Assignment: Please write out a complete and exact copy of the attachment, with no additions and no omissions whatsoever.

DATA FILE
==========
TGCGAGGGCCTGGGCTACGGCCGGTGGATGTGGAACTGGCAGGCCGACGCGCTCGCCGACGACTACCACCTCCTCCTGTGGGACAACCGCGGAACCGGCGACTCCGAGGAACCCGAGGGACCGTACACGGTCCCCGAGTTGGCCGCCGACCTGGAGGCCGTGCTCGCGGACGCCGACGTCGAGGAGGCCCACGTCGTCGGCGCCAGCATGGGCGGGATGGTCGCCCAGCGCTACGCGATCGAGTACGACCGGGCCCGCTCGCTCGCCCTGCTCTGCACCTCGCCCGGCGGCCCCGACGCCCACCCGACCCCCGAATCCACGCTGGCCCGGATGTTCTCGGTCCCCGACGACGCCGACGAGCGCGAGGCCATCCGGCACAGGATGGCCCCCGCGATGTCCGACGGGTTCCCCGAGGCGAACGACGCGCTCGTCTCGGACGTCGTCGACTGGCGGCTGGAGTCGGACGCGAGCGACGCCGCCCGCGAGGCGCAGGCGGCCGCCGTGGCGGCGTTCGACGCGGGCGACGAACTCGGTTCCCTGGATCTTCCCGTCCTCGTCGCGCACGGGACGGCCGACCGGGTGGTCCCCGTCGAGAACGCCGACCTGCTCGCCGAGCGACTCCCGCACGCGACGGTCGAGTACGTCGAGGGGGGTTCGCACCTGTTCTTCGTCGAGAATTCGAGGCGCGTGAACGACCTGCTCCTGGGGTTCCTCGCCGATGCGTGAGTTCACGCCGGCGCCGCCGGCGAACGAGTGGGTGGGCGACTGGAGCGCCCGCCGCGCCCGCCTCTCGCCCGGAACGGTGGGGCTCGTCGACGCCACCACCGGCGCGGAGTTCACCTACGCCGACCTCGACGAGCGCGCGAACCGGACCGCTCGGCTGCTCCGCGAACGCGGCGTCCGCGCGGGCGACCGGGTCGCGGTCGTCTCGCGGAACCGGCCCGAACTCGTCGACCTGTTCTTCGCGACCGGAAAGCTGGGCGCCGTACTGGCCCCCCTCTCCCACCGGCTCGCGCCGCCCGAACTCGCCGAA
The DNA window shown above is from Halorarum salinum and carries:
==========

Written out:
TGCGAGGGCCTGGGCTACGGCCGGTGGATGTGGAACTGGCAGGCCGACGCGCTCGCCGACGACTACCACCTCCTCCTGTGGGACAACCGCGGAACCGGCGACTCCGAGGAACCCGAGGGACCGTACACGGTCCCCGAGTTGGCCGCCGACCTGGAGGCCGTGCTCGCGGACGCCGACGTCGAGGAGGCCCACGTCGTCGGCGCCAGCATGGGCGGGATGGTCGCCCAGCGCTACGCGATCGAGTACGACCGGGCCCGCTCGCTCGCCCTGCTCTGCACCTCGCCCGGCGGCCCCGACGCCCACCCGACCCCCGAATCCACGCTGGCCCGGATGTTCTCGGTCCCCGACGACGCCGACGAGCGCGAGGCCATCCGGCACAGGATGGCCCCCGCGATGTCCGACGGGTTCCCCGAGGCGAACGACGCGCTCGTCTCGGACGTCGTCGACTGGCGGCTGGAGTCGGACGCGAGCGACGCCGCCCGCGAGGCGCAGGCGGCCGCCGTGGCGGCGTTCGACGCGGGCGACGAACTCGGTTCCCTGGATCTTCCCGTCCTCGTCGCGCACGGGACGGCCGACCGGGTGGTCCCCGTCGAGAACGCCGACCTGCTCGCCGAGCGACTCCCGCACGCGACGGTCGAGTACGTCGAGGGGGGTTCGCACCTGTTCTTCGTCGAGAATTCGAGGCGCGTGAACGACCTGCTCCTGGGGTTCCTCGCCGATGCGTGAGTTCACGCCGGCGCCGCCGGCGAACGAGTGGGTGGGCGACTGGAGCGCCCGCCGCGCCCGCCTCTCGCCCGGAACGGTGGGGCTCGTCGACGCCACCACCGGCGCGGAGTTCACCTACGCCGACCTCGACGAGCGCGCGAACCGGACCGCTCGGCTGCTCCGCGAACGCGGCGTCCGCGCGGGCGACCGGGTCGCGGTCGTCTCGCGGAACCGGCCCGAACTCGTCGACCTGTTCTTCGCGACCGGAAAGCTGGGCGCCGTACTGGCCCCCCTCTCCCACCGGCTCGCGCCGCCCGAACTCGCCGAA
The DNA window shown above is from Halorarum salinum and carries: